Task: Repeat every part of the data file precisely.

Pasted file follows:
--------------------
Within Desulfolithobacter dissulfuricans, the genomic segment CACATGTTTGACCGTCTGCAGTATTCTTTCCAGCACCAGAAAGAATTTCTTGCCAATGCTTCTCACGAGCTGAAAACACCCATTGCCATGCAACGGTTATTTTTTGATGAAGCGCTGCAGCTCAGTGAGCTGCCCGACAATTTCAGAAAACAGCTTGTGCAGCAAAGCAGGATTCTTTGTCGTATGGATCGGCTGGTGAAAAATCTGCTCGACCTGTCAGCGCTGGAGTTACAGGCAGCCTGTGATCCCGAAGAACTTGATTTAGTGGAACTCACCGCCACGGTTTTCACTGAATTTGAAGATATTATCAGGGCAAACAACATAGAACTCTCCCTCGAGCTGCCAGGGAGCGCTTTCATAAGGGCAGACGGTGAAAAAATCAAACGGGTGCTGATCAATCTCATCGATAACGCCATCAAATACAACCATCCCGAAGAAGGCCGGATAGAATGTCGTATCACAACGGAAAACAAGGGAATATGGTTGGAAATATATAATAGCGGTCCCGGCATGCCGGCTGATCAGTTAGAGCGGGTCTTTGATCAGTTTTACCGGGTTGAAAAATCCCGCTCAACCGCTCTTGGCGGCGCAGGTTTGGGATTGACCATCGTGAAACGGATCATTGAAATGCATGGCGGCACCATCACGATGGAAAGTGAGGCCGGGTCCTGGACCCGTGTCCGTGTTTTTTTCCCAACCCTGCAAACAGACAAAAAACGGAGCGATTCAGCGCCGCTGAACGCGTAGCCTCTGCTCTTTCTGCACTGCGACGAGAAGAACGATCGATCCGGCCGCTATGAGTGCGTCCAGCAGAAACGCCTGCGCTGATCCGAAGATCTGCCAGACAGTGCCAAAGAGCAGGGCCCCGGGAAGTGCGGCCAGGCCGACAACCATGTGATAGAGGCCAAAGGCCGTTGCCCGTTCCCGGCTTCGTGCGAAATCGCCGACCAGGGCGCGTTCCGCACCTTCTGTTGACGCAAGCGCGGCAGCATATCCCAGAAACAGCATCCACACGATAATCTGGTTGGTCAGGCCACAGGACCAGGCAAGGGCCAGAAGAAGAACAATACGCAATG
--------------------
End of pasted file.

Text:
Within Desulfolithobacter dissulfuricans, the genomic segment CACATGTTTGACCGTCTGCAGTATTCTTTCCAGCACCAGAAAGAATTTCTTGCCAATGCTTCTCACGAGCTGAAAACACCCATTGCCATGCAACGGTTATTTTTTGATGAAGCGCTGCAGCTCAGTGAGCTGCCCGACAATTTCAGAAAACAGCTTGTGCAGCAAAGCAGGATTCTTTGTCGTATGGATCGGCTGGTGAAAAATCTGCTCGACCTGTCAGCGCTGGAGTTACAGGCAGCCTGTGATCCCGAAGAACTTGATTTAGTGGAACTCACCGCCACGGTTTTCACTGAATTTGAAGATATTATCAGGGCAAACAACATAGAACTCTCCCTCGAGCTGCCAGGGAGCGCTTTCATAAGGGCAGACGGTGAAAAAATCAAACGGGTGCTGATCAATCTCATCGATAACGCCATCAAATACAACCATCCCGAAGAAGGCCGGATAGAATGTCGTATCACAACGGAAAACAAGGGAATATGGTTGGAAATATATAATAGCGGTCCCGGCATGCCGGCTGATCAGTTAGAGCGGGTCTTTGATCAGTTTTACCGGGTTGAAAAATCCCGCTCAACCGCTCTTGGCGGCGCAGGTTTGGGATTGACCATCGTGAAACGGATCATTGAAATGCATGGCGGCACCATCACGATGGAAAGTGAGGCCGGGTCCTGGACCCGTGTCCGTGTTTTTTTCCCAACCCTGCAAACAGACAAAAAACGGAGCGATTCAGCGCCGCTGAACGCGTAGCCTCTGCTCTTTCTGCACTGCGACGAGAAGAACGATCGATCCGGCCGCTATGAGTGCGTCCAGCAGAAACGCCTGCGCTGATCCGAAGATCTGCCAGACAGTGCCAAAGAGCAGGGCCCCGGGAAGTGCGGCCAGGCCGACAACCATGTGATAGAGGCCAAAGGCCGTTGCCCGTTCCCGGCTTCGTGCGAAATCGCCGACCAGGGCGCGTTCCGCACCTTCTGTTGACGCAAGCGCGGCAGCATATCCCAGAAACAGCATCCACACGATAATCTGGTTGGTCAGGCCACAGGACCAGGCAAGGGCCAGAAGAAGAACAATACGCAATG